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Job Fair Caps Off Career Week

Seniors Venture into Job Market

By May Habib and Nicole B. Urken, Contributing Writerss

Hordes of job-hungry seniors and on-the-ball underclassmen will descend today upon the Office of Career Services’ annual Career Fair.

The event, held all day at the Gordon Indoor Track, is the culmination of a week of panels offering job advice on a variety of fields, according to Office of Career Services (OCS) Director William Wright-Swadel.

While students going through fall recruiting may swarm over the booths at the Career Fair, Wright-Swadel said this week is geared more toward helping students learn about themselves and the opportunities available to them.

“It is a mistake to measure the effectiveness of Career Week by the number of offers that occur,” he said. “The purpose of Career Week is not recruitment, but instead engagement.”

But while many said they appreciated the week of panels and networking opportunities, some criticized OCS yesterday for not being hands-on enough in helping students find the career or summer job that’s right for them.

“They point you to a room and tell you to leaf through binders,” said Natalia H. Naish ’04-’05.

The average waiting time for an appointment with a counselor is two weeks, according to an analysis of information provided by OCS, with some counselors having as long as a one-month wait.

The next available date to meet with Sue Taylor, the counselor for students applying to graduate school, is on Nov. 12, and the next open appointment for media and government counselor Sheri Ziccardi is Nov. 5.

Ziccardi, who e-mailed her government and media advising lists this week to say that there would be no further posts until the end of October, is getting married this month.

Other students complained yesterday that the job-hunting resources available on campus are too far skewed toward the financial heavy hitters of the job world—consulting and investment banking firms.

“I found that the OCS is extraordinarily helpful for a very specific set of industries,” said Jen E. Ringel ’04, who is planning to work in film. “If you venture outside that set you have to try to find opportunities on your own.”

More than half of the 91 firms that will be represented at today’s fair are in banking, consulting or financing, according to the list of participants posted on the OCS website.

Wright-Swadel admitted that these firms are more prominent on campus, but said this fact reflects not an OCS slant toward business but “merely the financial advantage that these firms have.”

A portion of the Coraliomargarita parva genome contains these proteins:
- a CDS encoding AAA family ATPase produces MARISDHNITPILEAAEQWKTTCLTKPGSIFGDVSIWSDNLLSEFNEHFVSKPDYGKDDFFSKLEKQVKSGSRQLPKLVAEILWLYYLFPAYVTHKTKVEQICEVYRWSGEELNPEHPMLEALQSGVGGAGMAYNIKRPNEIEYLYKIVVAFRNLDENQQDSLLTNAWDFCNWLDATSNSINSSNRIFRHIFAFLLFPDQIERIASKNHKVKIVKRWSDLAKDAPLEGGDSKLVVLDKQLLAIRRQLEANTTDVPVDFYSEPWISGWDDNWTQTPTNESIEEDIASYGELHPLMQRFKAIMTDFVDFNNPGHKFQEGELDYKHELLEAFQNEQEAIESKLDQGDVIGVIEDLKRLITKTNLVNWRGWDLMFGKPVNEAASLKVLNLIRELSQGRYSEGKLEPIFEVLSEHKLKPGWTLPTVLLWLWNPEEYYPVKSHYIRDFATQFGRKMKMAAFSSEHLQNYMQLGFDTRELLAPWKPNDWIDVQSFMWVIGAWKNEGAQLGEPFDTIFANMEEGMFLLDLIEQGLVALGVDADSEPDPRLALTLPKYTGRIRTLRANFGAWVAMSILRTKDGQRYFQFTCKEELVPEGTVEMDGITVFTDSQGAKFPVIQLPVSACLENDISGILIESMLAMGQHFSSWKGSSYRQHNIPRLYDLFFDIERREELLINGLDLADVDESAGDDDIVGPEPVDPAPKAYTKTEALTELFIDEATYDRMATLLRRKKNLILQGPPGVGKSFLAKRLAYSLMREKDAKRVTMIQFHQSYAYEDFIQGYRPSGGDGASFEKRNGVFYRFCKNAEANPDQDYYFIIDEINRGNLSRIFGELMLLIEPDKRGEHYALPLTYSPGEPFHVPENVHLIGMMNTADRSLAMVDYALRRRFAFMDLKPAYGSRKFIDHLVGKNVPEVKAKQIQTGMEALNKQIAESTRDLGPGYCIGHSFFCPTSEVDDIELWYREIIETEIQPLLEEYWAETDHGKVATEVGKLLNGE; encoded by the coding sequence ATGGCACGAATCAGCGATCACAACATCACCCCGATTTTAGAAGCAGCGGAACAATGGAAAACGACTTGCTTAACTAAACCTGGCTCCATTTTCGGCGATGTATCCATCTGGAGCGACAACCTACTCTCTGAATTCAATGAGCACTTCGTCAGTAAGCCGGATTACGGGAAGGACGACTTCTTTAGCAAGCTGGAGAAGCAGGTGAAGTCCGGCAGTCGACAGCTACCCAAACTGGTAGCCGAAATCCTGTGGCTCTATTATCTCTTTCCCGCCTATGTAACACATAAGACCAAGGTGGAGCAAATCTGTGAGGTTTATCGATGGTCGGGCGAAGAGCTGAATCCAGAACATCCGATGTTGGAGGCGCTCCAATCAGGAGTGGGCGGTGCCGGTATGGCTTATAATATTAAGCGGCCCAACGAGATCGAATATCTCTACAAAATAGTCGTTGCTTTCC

And OCS Assistant Director Bob M. Cohen said that, in response to student demand, OCS is making a concerted effort this year to provide information on a wider array of fields .

“This year is one of the more diversified ones, in terms of the variety of the career panel discussion sessions,” Cohen said.

Students had a say in picking the topics of this year’s panels, which ranged from media and communications to business, law, education and public service, Cohen added.

Some students said they have noticed marked advances in OCS efforts to provide counselling on diverse career options.

“I have definitely seen an improvement in awareness of different careers and I hope to see [OCS] go further,” said Ringel.

Kristin J. Hung ’04, who works at the front desk of OCS, said the office does try to suit the diverse needs of students.

“Counselors make the effort to bring companies here, and a lot of work goes into making opportunities available for students,” she said.

Wright-Swadel said that the OCS stresses teaching students about the opportunities that exist, helping them assess what exactly they want and helping them try to get it.

Career Week is an annual event, put on by OCS in conjunction with Harvard Student Agencies and other students groups, like the Institute of Politics and the Phillips Brooks House Association.

Wright-Swadel said that the event is not only for seniors—for whom the job search is more immediate—but for all undergraduates.

Cohen said that Career Week this year has been well-attended.

But today’s fair—with its free goodies and pushy recruiters—traditionally attracts the biggest crowds.

“It’s like Halloween,” said Ringel. “You go back to your room and sort through all of the free stuff.”

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